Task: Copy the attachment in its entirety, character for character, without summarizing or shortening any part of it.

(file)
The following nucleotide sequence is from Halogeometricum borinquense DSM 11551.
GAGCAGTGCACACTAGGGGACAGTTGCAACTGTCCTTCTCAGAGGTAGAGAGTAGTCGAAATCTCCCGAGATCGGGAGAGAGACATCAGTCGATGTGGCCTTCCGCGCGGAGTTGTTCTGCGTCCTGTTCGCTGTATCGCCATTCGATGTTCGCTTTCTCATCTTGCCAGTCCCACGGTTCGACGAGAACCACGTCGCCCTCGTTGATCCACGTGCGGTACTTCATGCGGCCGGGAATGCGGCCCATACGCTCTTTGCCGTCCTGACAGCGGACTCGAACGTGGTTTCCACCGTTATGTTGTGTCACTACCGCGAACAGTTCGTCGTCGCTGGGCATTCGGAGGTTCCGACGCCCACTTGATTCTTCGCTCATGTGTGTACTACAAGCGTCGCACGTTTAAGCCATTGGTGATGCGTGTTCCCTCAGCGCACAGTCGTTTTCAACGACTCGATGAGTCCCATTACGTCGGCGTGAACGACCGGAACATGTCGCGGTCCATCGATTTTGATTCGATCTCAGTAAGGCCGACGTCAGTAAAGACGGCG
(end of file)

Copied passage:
The following nucleotide sequence is from Halogeometricum borinquense DSM 11551.
GAGCAGTGCACACTAGGGGACAGTTGCAACTGTCCTTCTCAGAGGTAGAGAGTAGTCGAAATCTCCCGAGATCGGGAGAGAGACATCAGTCGATGTGGCCTTCCGCGCGGAGTTGTTCTGCGTCCTGTTCGCTGTATCGCCATTCGATGTTCGCTTTCTCATCTTGCCAGTCCCACGGTTCGACGAGAACCACGTCGCCCTCGTTGATCCACGTGCGGTACTTCATGCGGCCGGGAATGCGGCCCATACGCTCTTTGCCGTCCTGACAGCGGACTCGAACGTGGTTTCCACCGTTATGTTGTGTCACTACCGCGAACAGTTCGTCGTCGCTGGGCATTCGGAGGTTCCGACGCCCACTTGATTCTTCGCTCATGTGTGTACTACAAGCGTCGCACGTTTAAGCCATTGGTGATGCGTGTTCCCTCAGCGCACAGTCGTTTTCAACGACTCGATGAGTCCCATTACGTCGGCGTGAACGACCGGAACATGTCGCGGTCCATCGATTTTGATTCGATCTCAGTAAGGCCGACGTCAGTAAAGACGGCG